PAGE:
BATH — After a string of rabid animal attacks, Bath will host an informational meeting on rabies for citizens on Tuesday evening.

An epidemiologist from the Maine Center for Disease Control and Prevention, a state biologist, a game warden, Bath’s animal control officer and Bath’s police chief will be available to provide information and answer questions.

The meeting will take place at 6 p.m. in the City Hall Auditorium.

According to a report from the Maine CDC, Bath has seen 15 confirmed cases of rabies, more than any other municipality in the state. Statewide, 87 wild animals have tested positive for rabies this year.

Rabies is a viral disease that infects the nervous system of mammals, making the infected animal unusually aggressive. It is transmitted primarily through bites and exposure to saliva or spinal fluid from an infected animal.

“We’re listening to people and we’re trying to do something,” said Anne Harford, Bath’s animal control officer. “I’m sure there are lots of questions because there have been so many fox attacks. We’ve had outbreaks of rabies before, but we’ve never had anything like aggressive foxes that chase people.”

The most recent case of rabies in Bath was reported by the Maine Center for Disease Control and Prevention on Nov. 8 after a 52-year-old man was attacked by a rabid fox on Nov. 5.

Retired Bath Fire Chief Norman Kenney, 87, was attacked by a fox in early September while behind his house on Getchell Street — a couple of blocks north of Maine Maritime Museum.

A man was attacked later in September by a fox on Middle Street. He went to a hospital to get the post-rabies exposure vaccine.

Last month, Bath’s city clerk resigned to give herself time to recover from injuries she suffered during a fox attack at her home in Brunswick in September.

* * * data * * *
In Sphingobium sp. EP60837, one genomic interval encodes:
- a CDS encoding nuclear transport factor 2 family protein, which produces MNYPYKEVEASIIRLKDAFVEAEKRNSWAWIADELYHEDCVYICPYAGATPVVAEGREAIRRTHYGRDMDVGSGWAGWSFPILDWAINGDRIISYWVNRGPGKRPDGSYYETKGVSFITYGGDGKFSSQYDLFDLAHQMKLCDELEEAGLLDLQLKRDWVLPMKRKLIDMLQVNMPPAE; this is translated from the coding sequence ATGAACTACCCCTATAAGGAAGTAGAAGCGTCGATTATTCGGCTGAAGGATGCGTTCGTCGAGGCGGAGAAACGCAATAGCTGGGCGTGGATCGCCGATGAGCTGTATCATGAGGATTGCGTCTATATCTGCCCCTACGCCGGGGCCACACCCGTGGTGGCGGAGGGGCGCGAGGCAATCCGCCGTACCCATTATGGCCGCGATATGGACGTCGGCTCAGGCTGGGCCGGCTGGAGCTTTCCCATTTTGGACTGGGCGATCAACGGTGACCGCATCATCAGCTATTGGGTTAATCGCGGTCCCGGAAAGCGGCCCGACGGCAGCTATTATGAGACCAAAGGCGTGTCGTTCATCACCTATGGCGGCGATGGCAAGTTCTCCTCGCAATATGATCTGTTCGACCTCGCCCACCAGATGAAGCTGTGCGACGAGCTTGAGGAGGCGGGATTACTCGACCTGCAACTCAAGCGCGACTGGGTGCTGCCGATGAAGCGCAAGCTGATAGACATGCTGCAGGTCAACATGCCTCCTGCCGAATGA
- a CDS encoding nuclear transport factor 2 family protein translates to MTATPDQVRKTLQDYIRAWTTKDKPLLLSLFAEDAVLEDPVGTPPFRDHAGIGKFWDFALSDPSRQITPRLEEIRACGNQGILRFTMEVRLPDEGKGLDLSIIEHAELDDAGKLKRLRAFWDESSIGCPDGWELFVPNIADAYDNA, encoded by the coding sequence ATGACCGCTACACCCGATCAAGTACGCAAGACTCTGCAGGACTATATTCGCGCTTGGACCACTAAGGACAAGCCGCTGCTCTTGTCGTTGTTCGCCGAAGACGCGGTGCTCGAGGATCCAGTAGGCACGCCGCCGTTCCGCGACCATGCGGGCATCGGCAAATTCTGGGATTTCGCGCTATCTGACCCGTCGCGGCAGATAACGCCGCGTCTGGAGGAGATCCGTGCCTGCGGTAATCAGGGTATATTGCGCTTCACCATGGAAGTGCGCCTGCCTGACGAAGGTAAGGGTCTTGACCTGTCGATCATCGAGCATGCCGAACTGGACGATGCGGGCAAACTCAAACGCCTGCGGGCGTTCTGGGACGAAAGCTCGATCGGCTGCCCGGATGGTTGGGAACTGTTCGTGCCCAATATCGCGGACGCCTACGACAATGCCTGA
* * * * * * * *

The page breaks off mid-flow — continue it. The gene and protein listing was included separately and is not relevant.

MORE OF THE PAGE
In early August, a rabid fox attacked a 6-year-old girl on Bumpy Hill Road. Julia Davis of Bath was playing outside at a friend’s house when the fox attacked and chased her into the home. Davis was bitten on the leg before the homeowner chased the fox outside, where it was killed by the homeowner’s dog.

Last month, Bath issued a warning to residents to steer clear of animals acting strangely until winter comes and urged residents not to feed wild animals, to vaccinate pets and ensure all compost is disposed of in a secure container.

While the U.S. Department of Agriculture drops oral rabies vaccine baits by air and ground every year in northeastern Maine to stem the spread of raccoon rabies, the department said it has no plans to distribute baits in the Midcoast.

USDA spokeswoman Tanya Espinosa said before it can move its oral rabies vaccination zone to encompass the Midcoast, the USDA must eliminate rabies in the northeast part of Maine. Spot treating Bath for an outbreak would not be effective and it’s cost-prohibitive to drop the baits statewide, Espinosa added.

If someone is exposed to rabies, seek immediate medical attention, as the rabies vaccination is 100 percent effective if it’s administered in time. Rabies is fatal if left untreated.

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